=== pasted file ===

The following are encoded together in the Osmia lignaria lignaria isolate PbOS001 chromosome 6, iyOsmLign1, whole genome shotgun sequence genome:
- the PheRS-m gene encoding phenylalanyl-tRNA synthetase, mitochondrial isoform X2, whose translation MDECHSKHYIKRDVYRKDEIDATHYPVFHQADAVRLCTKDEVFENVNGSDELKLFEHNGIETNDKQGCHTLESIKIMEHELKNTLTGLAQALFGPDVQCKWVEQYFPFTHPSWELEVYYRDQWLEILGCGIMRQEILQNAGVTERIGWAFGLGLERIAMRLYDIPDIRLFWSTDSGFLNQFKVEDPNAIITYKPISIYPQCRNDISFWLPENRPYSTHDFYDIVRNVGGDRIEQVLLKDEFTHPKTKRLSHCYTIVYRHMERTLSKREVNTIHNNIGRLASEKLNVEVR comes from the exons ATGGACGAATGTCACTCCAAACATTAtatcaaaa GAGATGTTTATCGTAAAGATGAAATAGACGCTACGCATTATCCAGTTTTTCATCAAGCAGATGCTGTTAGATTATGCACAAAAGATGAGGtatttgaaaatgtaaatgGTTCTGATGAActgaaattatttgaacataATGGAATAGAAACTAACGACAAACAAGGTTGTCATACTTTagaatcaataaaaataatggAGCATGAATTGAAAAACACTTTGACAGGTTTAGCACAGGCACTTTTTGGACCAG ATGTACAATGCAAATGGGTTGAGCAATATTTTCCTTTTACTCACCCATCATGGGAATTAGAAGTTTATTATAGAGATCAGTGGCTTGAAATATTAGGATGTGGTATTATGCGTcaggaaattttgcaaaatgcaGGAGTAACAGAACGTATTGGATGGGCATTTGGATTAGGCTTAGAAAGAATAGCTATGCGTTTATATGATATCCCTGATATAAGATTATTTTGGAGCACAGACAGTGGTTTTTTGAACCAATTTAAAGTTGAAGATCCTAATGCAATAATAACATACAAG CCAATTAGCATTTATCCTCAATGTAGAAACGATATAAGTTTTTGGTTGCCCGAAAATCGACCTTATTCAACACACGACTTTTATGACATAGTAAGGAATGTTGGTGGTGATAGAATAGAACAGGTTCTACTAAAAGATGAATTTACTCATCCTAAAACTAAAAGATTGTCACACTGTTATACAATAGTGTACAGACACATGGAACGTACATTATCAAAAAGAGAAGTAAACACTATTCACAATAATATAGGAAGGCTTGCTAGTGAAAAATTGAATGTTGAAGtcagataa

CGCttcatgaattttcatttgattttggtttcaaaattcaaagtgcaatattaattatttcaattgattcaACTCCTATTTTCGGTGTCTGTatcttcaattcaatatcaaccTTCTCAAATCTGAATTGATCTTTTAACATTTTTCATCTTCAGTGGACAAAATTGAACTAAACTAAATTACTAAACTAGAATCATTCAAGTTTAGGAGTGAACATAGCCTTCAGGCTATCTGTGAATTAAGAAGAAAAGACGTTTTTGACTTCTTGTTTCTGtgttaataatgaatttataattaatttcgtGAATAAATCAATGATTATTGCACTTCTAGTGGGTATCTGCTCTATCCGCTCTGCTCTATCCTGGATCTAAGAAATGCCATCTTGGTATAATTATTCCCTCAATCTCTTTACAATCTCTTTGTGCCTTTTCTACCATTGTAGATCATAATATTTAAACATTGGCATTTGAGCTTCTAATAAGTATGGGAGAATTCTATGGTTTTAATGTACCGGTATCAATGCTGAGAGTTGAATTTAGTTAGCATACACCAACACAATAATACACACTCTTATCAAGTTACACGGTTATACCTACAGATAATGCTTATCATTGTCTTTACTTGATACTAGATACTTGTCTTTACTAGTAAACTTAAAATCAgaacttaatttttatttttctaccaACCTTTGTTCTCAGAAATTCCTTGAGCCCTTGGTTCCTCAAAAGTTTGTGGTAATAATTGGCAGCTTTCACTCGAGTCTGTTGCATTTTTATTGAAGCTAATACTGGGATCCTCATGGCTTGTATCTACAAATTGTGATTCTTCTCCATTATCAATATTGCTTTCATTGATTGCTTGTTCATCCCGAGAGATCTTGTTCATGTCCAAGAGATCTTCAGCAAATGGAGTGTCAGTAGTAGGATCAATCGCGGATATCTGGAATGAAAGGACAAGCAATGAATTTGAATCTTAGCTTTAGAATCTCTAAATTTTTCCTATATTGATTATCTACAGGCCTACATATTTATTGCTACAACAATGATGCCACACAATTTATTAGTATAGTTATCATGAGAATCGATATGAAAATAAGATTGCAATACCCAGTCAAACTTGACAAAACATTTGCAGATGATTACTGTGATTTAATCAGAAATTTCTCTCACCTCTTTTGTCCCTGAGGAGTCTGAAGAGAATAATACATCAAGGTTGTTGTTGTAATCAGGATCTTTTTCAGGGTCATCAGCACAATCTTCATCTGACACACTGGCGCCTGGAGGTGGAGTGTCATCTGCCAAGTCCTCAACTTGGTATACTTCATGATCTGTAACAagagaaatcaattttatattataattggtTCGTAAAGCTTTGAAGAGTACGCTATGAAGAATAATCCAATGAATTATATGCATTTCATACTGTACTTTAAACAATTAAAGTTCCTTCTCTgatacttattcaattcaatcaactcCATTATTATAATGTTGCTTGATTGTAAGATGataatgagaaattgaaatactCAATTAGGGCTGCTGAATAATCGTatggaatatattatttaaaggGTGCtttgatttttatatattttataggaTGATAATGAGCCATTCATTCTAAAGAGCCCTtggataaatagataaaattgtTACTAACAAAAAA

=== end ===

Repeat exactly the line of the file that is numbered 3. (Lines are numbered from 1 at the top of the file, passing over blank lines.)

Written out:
CGCttcatgaattttcatttgattttggtttcaaaattcaaagtgcaatattaattatttcaattgattcaACTCCTATTTTCGGTGTCTGTatcttcaattcaatatcaaccTTCTCAAATCTGAATTGATCTTTTAACATTTTTCATCTTCAGTGGACAAAATTGAACTAAACTAAATTACTAAACTAGAATCATTCAAGTTTAGGAGTGAACATAGCCTTCAGGCTATCTGTGAATTAAGAAGAAAAGACGTTTTTGACTTCTTGTTTCTGtgttaataatgaatttataattaatttcgtGAATAAATCAATGATTATTGCACTTCTAGTGGGTATCTGCTCTATCCGCTCTGCTCTATCCTGGATCTAAGAAATGCCATCTTGGTATAATTATTCCCTCAATCTCTTTACAATCTCTTTGTGCCTTTTCTACCATTGTAGATCATAATATTTAAACATTGGCATTTGAGCTTCTAATAAGTATGGGAGAATTCTATGGTTTTAATGTACCGGTATCAATGCTGAGAGTTGAATTTAGTTAGCATACACCAACACAATAATACACACTCTTATCAAGTTACACGGTTATACCTACAGATAATGCTTATCATTGTCTTTACTTGATACTAGATACTTGTCTTTACTAGTAAACTTAAAATCAgaacttaatttttatttttctaccaACCTTTGTTCTCAGAAATTCCTTGAGCCCTTGGTTCCTCAAAAGTTTGTGGTAATAATTGGCAGCTTTCACTCGAGTCTGTTGCATTTTTATTGAAGCTAATACTGGGATCCTCATGGCTTGTATCTACAAATTGTGATTCTTCTCCATTATCAATATTGCTTTCATTGATTGCTTGTTCATCCCGAGAGATCTTGTTCATGTCCAAGAGATCTTCAGCAAATGGAGTGTCAGTAGTAGGATCAATCGCGGATATCTGGAATGAAAGGACAAGCAATGAATTTGAATCTTAGCTTTAGAATCTCTAAATTTTTCCTATATTGATTATCTACAGGCCTACATATTTATTGCTACAACAATGATGCCACACAATTTATTAGTATAGTTATCATGAGAATCGATATGAAAATAAGATTGCAATACCCAGTCAAACTTGACAAAACATTTGCAGATGATTACTGTGATTTAATCAGAAATTTCTCTCACCTCTTTTGTCCCTGAGGAGTCTGAAGAGAATAATACATCAAGGTTGTTGTTGTAATCAGGATCTTTTTCAGGGTCATCAGCACAATCTTCATCTGACACACTGGCGCCTGGAGGTGGAGTGTCATCTGCCAAGTCCTCAACTTGGTATACTTCATGATCTGTAACAagagaaatcaattttatattataattggtTCGTAAAGCTTTGAAGAGTACGCTATGAAGAATAATCCAATGAATTATATGCATTTCATACTGTACTTTAAACAATTAAAGTTCCTTCTCTgatacttattcaattcaatcaactcCATTATTATAATGTTGCTTGATTGTAAGATGataatgagaaattgaaatactCAATTAGGGCTGCTGAATAATCGTatggaatatattatttaaaggGTGCtttgatttttatatattttataggaTGATAATGAGCCATTCATTCTAAAGAGCCCTtggataaatagataaaattgtTACTAACAAAAAA